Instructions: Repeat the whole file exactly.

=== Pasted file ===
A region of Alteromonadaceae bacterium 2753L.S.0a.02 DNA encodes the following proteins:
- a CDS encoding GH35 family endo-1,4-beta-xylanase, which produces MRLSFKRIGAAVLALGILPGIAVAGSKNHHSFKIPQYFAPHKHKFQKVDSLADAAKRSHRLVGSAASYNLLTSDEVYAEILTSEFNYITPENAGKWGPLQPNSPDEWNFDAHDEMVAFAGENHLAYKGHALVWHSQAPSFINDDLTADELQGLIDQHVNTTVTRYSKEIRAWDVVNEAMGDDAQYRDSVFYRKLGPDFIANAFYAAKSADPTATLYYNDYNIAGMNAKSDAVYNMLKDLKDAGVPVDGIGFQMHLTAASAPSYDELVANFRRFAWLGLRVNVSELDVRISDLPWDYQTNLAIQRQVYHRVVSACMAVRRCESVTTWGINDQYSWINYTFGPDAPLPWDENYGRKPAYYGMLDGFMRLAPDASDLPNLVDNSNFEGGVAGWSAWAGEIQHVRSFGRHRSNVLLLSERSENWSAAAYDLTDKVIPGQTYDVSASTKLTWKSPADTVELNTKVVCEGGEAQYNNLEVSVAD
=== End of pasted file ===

A region of Alteromonadaceae bacterium 2753L.S.0a.02 DNA encodes the following proteins:
- a CDS encoding GH35 family endo-1,4-beta-xylanase, which produces MRLSFKRIGAAVLALGILPGIAVAGSKNHHSFKIPQYFAPHKHKFQKVDSLADAAKRSHRLVGSAASYNLLTSDEVYAEILTSEFNYITPENAGKWGPLQPNSPDEWNFDAHDEMVAFAGENHLAYKGHALVWHSQAPSFINDDLTADELQGLIDQHVNTTVTRYSKEIRAWDVVNEAMGDDAQYRDSVFYRKLGPDFIANAFYAAKSADPTATLYYNDYNIAGMNAKSDAVYNMLKDLKDAGVPVDGIGFQMHLTAASAPSYDELVANFRRFAWLGLRVNVSELDVRISDLPWDYQTNLAIQRQVYHRVVSACMAVRRCESVTTWGINDQYSWINYTFGPDAPLPWDENYGRKPAYYGMLDGFMRLAPDASDLPNLVDNSNFEGGVAGWSAWAGEIQHVRSFGRHRSNVLLLSERSENWSAAAYDLTDKVIPGQTYDVSASTKLTWKSPADTVELNTKVVCEGGEAQYNNLEVSVAD